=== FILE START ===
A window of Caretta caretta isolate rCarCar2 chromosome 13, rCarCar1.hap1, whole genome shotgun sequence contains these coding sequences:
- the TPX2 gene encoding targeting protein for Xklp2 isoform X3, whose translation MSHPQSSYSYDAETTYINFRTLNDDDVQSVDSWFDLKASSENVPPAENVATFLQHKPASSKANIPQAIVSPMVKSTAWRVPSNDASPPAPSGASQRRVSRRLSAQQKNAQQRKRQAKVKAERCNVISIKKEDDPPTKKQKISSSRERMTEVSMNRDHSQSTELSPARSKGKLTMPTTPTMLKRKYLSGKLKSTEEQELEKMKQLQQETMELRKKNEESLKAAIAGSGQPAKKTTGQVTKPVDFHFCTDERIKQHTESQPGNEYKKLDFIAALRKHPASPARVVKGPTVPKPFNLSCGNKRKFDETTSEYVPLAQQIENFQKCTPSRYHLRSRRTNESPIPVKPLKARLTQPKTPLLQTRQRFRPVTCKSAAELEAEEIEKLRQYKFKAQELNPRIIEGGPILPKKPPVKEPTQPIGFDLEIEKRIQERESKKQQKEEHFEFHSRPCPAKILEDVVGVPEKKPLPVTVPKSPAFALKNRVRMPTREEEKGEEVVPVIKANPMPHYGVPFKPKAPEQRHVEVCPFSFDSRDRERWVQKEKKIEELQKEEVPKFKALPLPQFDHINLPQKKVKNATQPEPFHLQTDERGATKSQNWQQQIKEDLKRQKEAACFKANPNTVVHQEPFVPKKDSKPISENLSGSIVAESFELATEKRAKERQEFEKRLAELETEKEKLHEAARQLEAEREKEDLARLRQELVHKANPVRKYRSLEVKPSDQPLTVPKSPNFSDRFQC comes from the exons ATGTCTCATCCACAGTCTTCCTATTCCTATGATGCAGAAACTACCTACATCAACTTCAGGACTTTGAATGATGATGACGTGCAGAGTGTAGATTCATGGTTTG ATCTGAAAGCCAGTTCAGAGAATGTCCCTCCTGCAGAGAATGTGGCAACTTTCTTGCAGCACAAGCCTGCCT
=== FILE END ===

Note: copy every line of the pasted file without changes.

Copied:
A window of Caretta caretta isolate rCarCar2 chromosome 13, rCarCar1.hap1, whole genome shotgun sequence contains these coding sequences:
- the TPX2 gene encoding targeting protein for Xklp2 isoform X3, whose translation MSHPQSSYSYDAETTYINFRTLNDDDVQSVDSWFDLKASSENVPPAENVATFLQHKPASSKANIPQAIVSPMVKSTAWRVPSNDASPPAPSGASQRRVSRRLSAQQKNAQQRKRQAKVKAERCNVISIKKEDDPPTKKQKISSSRERMTEVSMNRDHSQSTELSPARSKGKLTMPTTPTMLKRKYLSGKLKSTEEQELEKMKQLQQETMELRKKNEESLKAAIAGSGQPAKKTTGQVTKPVDFHFCTDERIKQHTESQPGNEYKKLDFIAALRKHPASPARVVKGPTVPKPFNLSCGNKRKFDETTSEYVPLAQQIENFQKCTPSRYHLRSRRTNESPIPVKPLKARLTQPKTPLLQTRQRFRPVTCKSAAELEAEEIEKLRQYKFKAQELNPRIIEGGPILPKKPPVKEPTQPIGFDLEIEKRIQERESKKQQKEEHFEFHSRPCPAKILEDVVGVPEKKPLPVTVPKSPAFALKNRVRMPTREEEKGEEVVPVIKANPMPHYGVPFKPKAPEQRHVEVCPFSFDSRDRERWVQKEKKIEELQKEEVPKFKALPLPQFDHINLPQKKVKNATQPEPFHLQTDERGATKSQNWQQQIKEDLKRQKEAACFKANPNTVVHQEPFVPKKDSKPISENLSGSIVAESFELATEKRAKERQEFEKRLAELETEKEKLHEAARQLEAEREKEDLARLRQELVHKANPVRKYRSLEVKPSDQPLTVPKSPNFSDRFQC comes from the exons ATGTCTCATCCACAGTCTTCCTATTCCTATGATGCAGAAACTACCTACATCAACTTCAGGACTTTGAATGATGATGACGTGCAGAGTGTAGATTCATGGTTTG ATCTGAAAGCCAGTTCAGAGAATGTCCCTCCTGCAGAGAATGTGGCAACTTTCTTGCAGCACAAGCCTGCCT